March 02, 2009
Paul Gottfried has told me about a friend of his who admits that he no longer attends church regularly, but, in a gesture of recompense, has become quite active in his local chapter of the Republican Party. The story came to mind as I attended this past week?s Conservative Political Action Conference. But then as contemporary American conservatism goes, perhaps the better comparison is not with religion but Wrestlemania. As Jack Hunter and I often joke, CPAC, talk radio, and all the various arms of ?the movement? are all about the ?good guys? (?Did you hear Romney talk about the culture of life? Yay!?) and the ?bad guys? (?I just think Barack Obama is a big liberal. Boo!”). And more than a few mythological characters not unlike those masked men of the Worldwide Federation strode through the halls of the Omni Shoreman Hotel last week?Rush was there, Joe the Plumber mixed in with the crowd, ?Sarah,? as she?s known, had to cancel, but a miraculous surprise appearance was rumored. What ultimately separates CPAC and professional wrestling isn?t so much their ideologies?which sometimes seem quite similar?but the willingness of the participants to suspended disbelief. Every fan of professional wrestling is well aware that the whole things is a big charade?that the wrestlers don?t really get hurt when they?re body slammed, and that the Hulkster isn?t really seeking revenge on the Junkyard Dog for stealing his girl, and so on. But then the crowd plays along, cheering on their heroes and booing the villains much as one can be powerfully moved by viewing a great film or play as one for a time forgets that one?s watching actors on a stage or some flashes of light on a screen. Conservatives, on the other hand, seem to genuinely believe that the whole thing is real?that George W. Bush, Sarah Palin, and Mitt Romney are some of the few standing between them and the oncoming anti-American, morally relativist Jihad.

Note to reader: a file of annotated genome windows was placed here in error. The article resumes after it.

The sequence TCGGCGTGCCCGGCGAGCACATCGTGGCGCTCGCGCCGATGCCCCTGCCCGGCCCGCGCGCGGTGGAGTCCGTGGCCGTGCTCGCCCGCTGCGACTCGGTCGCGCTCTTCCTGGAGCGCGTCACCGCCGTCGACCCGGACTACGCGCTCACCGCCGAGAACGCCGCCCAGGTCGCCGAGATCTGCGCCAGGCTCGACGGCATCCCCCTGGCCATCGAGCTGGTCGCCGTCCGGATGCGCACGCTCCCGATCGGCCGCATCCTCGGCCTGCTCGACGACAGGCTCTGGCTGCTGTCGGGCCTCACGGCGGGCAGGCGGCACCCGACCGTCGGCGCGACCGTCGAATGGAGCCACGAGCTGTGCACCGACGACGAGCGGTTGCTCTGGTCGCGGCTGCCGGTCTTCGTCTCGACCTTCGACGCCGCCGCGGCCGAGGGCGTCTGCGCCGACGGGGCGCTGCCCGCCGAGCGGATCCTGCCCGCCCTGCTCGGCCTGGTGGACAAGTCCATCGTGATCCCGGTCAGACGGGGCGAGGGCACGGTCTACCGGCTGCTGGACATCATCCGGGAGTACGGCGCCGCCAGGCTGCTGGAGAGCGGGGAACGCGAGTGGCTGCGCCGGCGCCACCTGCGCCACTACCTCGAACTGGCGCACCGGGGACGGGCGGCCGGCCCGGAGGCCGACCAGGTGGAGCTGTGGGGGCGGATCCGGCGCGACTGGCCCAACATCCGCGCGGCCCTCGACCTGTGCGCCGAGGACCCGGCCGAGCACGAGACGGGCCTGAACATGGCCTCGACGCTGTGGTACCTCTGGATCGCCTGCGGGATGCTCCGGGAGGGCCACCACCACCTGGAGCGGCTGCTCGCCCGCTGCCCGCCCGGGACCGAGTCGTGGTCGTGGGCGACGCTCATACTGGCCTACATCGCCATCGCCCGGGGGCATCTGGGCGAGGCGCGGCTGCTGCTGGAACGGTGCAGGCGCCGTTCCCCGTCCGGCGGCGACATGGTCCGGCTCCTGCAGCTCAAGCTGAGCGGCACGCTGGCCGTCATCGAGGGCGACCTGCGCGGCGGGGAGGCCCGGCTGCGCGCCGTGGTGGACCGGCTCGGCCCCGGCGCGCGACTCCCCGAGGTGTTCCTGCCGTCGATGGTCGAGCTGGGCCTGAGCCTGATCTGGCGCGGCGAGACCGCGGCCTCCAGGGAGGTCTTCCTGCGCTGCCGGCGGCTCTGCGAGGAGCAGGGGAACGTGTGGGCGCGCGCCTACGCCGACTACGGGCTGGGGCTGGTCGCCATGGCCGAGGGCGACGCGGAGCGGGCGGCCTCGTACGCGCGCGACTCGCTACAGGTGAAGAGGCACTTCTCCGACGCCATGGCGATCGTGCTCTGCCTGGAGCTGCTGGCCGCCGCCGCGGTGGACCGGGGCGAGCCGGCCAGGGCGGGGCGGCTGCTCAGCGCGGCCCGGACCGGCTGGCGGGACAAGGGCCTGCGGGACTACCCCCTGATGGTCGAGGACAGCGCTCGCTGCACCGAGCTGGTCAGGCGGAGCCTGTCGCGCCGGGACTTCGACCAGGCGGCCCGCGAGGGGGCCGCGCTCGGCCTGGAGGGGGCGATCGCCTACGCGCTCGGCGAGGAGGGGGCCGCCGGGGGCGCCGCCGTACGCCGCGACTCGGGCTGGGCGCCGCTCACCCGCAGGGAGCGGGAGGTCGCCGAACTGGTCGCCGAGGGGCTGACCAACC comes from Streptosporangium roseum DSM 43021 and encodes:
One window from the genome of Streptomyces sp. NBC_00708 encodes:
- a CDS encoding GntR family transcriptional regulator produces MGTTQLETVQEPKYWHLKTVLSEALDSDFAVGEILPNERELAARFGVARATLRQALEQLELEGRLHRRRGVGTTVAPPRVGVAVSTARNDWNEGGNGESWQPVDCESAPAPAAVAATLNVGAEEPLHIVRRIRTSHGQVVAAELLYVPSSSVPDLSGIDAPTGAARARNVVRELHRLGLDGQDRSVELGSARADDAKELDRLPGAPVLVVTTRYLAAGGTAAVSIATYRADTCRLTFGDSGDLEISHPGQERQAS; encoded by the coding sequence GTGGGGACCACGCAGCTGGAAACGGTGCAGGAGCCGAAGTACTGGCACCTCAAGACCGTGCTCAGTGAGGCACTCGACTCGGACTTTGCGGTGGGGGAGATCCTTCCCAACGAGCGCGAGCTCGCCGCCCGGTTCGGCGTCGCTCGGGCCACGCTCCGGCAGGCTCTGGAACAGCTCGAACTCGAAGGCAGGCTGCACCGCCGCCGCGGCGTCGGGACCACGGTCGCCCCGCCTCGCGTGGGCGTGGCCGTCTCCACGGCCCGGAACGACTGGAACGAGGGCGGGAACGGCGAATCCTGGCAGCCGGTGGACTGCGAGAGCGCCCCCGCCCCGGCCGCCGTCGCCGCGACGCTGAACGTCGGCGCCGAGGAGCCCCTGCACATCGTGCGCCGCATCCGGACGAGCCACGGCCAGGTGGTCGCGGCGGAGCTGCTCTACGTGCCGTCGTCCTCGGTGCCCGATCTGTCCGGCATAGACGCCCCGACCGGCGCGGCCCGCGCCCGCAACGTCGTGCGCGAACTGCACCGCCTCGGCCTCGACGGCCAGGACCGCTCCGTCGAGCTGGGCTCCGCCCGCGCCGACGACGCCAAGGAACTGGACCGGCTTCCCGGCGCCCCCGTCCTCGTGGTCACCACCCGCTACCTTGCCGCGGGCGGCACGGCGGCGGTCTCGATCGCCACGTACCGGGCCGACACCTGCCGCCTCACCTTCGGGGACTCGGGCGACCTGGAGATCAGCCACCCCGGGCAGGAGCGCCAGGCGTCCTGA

And this year, the movement has produced a new living, breathing, flag-pin donning allegory for CPACers to get their picture taken with. His name is Jonathan Krohn, and he is The Future of Conservatism (in the sense that he says all the same crap as do the leaders of The Present State of Conservatism). Krohn was born in 1995; he lists Ronald Reagan and Jim DeMint as his greatest intellectual influences; and he looks eerily like David Frum?s Mini Me. I expect him to rise very high, very soon. Yes, Krohn hasn?t yet hit puberty, but then neither has the current editorial staff of National Review. And at his tender age, he?s already intuited the proper and utterly harmless way that movement activists criticize their GOP celebrities?talk about ?principles.? Using Krohn?s apt metaphor, the GOP is the crispy ?shell? that surrounds the gooey inner ?filling? of ?conservative principles.? Conservative activists should thus intone value-terms like ?Life,? ?Limited Government,? ?Respect for the Constitution,? ?the People?s Rights? as reliable applause lines at conservative events?and require that GOP politicians do the same. The task of making vacuous conservo-jargon compatible with actual GOP policies on say, war, limited government, and the Constitution, will generally take care of itself. Mega dittos, Jonathan.
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